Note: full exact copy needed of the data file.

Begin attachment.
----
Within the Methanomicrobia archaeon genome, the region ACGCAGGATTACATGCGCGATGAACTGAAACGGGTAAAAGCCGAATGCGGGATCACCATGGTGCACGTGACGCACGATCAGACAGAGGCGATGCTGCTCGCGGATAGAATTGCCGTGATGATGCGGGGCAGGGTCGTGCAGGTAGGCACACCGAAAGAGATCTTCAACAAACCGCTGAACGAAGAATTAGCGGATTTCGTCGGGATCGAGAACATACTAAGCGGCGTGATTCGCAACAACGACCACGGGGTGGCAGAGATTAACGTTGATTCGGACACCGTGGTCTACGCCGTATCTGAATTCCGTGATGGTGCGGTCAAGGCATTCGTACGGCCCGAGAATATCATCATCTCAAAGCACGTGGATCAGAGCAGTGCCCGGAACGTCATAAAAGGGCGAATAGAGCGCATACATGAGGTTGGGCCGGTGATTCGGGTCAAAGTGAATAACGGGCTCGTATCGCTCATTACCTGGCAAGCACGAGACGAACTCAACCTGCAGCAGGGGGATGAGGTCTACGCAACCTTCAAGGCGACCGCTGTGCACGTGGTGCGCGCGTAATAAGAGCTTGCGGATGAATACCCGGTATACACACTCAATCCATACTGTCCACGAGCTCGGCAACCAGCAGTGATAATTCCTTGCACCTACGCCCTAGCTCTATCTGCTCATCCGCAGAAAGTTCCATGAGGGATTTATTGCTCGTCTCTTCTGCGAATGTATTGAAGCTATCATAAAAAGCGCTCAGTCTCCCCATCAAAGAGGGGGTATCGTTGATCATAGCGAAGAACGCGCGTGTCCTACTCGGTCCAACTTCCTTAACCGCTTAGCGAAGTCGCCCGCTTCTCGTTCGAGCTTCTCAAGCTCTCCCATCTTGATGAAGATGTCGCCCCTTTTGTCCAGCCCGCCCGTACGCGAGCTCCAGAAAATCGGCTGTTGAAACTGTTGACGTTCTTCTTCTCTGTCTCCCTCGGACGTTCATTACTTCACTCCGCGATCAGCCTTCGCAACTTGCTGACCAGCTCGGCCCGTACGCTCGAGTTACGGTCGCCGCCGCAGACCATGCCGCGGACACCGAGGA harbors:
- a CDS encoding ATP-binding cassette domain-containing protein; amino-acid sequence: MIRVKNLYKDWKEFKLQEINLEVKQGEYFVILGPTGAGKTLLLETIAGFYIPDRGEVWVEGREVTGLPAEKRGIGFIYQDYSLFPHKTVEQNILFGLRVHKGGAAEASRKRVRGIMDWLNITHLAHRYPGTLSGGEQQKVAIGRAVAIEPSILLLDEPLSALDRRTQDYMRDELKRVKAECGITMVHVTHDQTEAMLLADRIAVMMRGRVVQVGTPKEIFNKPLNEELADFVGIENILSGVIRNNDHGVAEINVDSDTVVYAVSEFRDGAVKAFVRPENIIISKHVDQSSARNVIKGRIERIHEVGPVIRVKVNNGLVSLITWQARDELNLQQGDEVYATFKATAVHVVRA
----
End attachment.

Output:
Within the Methanomicrobia archaeon genome, the region ACGCAGGATTACATGCGCGATGAACTGAAACGGGTAAAAGCCGAATGCGGGATCACCATGGTGCACGTGACGCACGATCAGACAGAGGCGATGCTGCTCGCGGATAGAATTGCCGTGATGATGCGGGGCAGGGTCGTGCAGGTAGGCACACCGAAAGAGATCTTCAACAAACCGCTGAACGAAGAATTAGCGGATTTCGTCGGGATCGAGAACATACTAAGCGGCGTGATTCGCAACAACGACCACGGGGTGGCAGAGATTAACGTTGATTCGGACACCGTGGTCTACGCCGTATCTGAATTCCGTGATGGTGCGGTCAAGGCATTCGTACGGCCCGAGAATATCATCATCTCAAAGCACGTGGATCAGAGCAGTGCCCGGAACGTCATAAAAGGGCGAATAGAGCGCATACATGAGGTTGGGCCGGTGATTCGGGTCAAAGTGAATAACGGGCTCGTATCGCTCATTACCTGGCAAGCACGAGACGAACTCAACCTGCAGCAGGGGGATGAGGTCTACGCAACCTTCAAGGCGACCGCTGTGCACGTGGTGCGCGCGTAATAAGAGCTTGCGGATGAATACCCGGTATACACACTCAATCCATACTGTCCACGAGCTCGGCAACCAGCAGTGATAATTCCTTGCACCTACGCCCTAGCTCTATCTGCTCATCCGCAGAAAGTTCCATGAGGGATTTATTGCTCGTCTCTTCTGCGAATGTATTGAAGCTATCATAAAAAGCGCTCAGTCTCCCCATCAAAGAGGGGGTATCGTTGATCATAGCGAAGAACGCGCGTGTCCTACTCGGTCCAACTTCCTTAACCGCTTAGCGAAGTCGCCCGCTTCTCGTTCGAGCTTCTCAAGCTCTCCCATCTTGATGAAGATGTCGCCCCTTTTGTCCAGCCCGCCCGTACGCGAGCTCCAGAAAATCGGCTGTTGAAACTGTTGACGTTCTTCTTCTCTGTCTCCCTCGGACGTTCATTACTTCACTCCGCGATCAGCCTTCGCAACTTGCTGACCAGCTCGGCCCGTACGCTCGAGTTACGGTCGCCGCCGCAGACCATGCCGCGGACACCGAGGA harbors:
- a CDS encoding ATP-binding cassette domain-containing protein; amino-acid sequence: MIRVKNLYKDWKEFKLQEINLEVKQGEYFVILGPTGAGKTLLLETIAGFYIPDRGEVWVEGREVTGLPAEKRGIGFIYQDYSLFPHKTVEQNILFGLRVHKGGAAEASRKRVRGIMDWLNITHLAHRYPGTLSGGEQQKVAIGRAVAIEPSILLLDEPLSALDRRTQDYMRDELKRVKAECGITMVHVTHDQTEAMLLADRIAVMMRGRVVQVGTPKEIFNKPLNEELADFVGIENILSGVIRNNDHGVAEINVDSDTVVYAVSEFRDGAVKAFVRPENIIISKHVDQSSARNVIKGRIERIHEVGPVIRVKVNNGLVSLITWQARDELNLQQGDEVYATFKATAVHVVRA